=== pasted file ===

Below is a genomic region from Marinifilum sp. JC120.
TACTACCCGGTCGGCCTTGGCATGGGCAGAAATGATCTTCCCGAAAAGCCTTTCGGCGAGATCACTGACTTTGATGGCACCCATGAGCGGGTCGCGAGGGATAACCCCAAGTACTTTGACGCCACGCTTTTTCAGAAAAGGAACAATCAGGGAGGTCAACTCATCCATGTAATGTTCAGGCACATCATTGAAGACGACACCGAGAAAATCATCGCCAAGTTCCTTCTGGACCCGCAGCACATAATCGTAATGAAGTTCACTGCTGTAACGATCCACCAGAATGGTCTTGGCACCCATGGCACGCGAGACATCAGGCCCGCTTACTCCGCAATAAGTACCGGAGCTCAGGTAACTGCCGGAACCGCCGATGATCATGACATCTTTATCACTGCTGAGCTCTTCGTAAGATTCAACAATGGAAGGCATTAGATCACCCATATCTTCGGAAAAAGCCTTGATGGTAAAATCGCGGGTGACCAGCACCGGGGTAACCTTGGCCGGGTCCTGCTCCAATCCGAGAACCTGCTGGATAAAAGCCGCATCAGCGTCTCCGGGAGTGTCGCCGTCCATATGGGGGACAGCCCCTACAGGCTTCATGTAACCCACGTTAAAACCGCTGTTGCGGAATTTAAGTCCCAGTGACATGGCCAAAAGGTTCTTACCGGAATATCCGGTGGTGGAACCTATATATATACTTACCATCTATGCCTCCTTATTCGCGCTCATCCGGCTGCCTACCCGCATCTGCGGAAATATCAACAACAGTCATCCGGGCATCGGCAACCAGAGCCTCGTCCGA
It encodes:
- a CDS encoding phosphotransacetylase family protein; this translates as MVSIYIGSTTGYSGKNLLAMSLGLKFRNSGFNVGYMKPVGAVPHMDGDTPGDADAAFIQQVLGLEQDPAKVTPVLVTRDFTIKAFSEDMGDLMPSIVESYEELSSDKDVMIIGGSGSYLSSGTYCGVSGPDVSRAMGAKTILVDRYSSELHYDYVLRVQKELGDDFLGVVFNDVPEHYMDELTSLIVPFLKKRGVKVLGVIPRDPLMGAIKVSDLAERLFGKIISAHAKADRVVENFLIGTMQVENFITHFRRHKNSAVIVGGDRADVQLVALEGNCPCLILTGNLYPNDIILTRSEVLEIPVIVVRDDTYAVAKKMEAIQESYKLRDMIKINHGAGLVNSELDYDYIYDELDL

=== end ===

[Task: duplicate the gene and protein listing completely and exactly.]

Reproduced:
Below is a genomic region from Marinifilum sp. JC120.
TACTACCCGGTCGGCCTTGGCATGGGCAGAAATGATCTTCCCGAAAAGCCTTTCGGCGAGATCACTGACTTTGATGGCACCCATGAGCGGGTCGCGAGGGATAACCCCAAGTACTTTGACGCCACGCTTTTTCAGAAAAGGAACAATCAGGGAGGTCAACTCATCCATGTAATGTTCAGGCACATCATTGAAGACGACACCGAGAAAATCATCGCCAAGTTCCTTCTGGACCCGCAGCACATAATCGTAATGAAGTTCACTGCTGTAACGATCCACCAGAATGGTCTTGGCACCCATGGCACGCGAGACATCAGGCCCGCTTACTCCGCAATAAGTACCGGAGCTCAGGTAACTGCCGGAACCGCCGATGATCATGACATCTTTATCACTGCTGAGCTCTTCGTAAGATTCAACAATGGAAGGCATTAGATCACCCATATCTTCGGAAAAAGCCTTGATGGTAAAATCGCGGGTGACCAGCACCGGGGTAACCTTGGCCGGGTCCTGCTCCAATCCGAGAACCTGCTGGATAAAAGCCGCATCAGCGTCTCCGGGAGTGTCGCCGTCCATATGGGGGACAGCCCCTACAGGCTTCATGTAACCCACGTTAAAACCGCTGTTGCGGAATTTAAGTCCCAGTGACATGGCCAAAAGGTTCTTACCGGAATATCCGGTGGTGGAACCTATATATATACTTACCATCTATGCCTCCTTATTCGCGCTCATCCGGCTGCCTACCCGCATCTGCGGAAATATCAACAACAGTCATCCGGGCATCGGCAACCAGAGCCTCGTCCGA
It encodes:
- a CDS encoding phosphotransacetylase family protein; this translates as MVSIYIGSTTGYSGKNLLAMSLGLKFRNSGFNVGYMKPVGAVPHMDGDTPGDADAAFIQQVLGLEQDPAKVTPVLVTRDFTIKAFSEDMGDLMPSIVESYEELSSDKDVMIIGGSGSYLSSGTYCGVSGPDVSRAMGAKTILVDRYSSELHYDYVLRVQKELGDDFLGVVFNDVPEHYMDELTSLIVPFLKKRGVKVLGVIPRDPLMGAIKVSDLAERLFGKIISAHAKADRVVENFLIGTMQVENFITHFRRHKNSAVIVGGDRADVQLVALEGNCPCLILTGNLYPNDIILTRSEVLEIPVIVVRDDTYAVAKKMEAIQESYKLRDMIKINHGAGLVNSELDYDYIYDELDL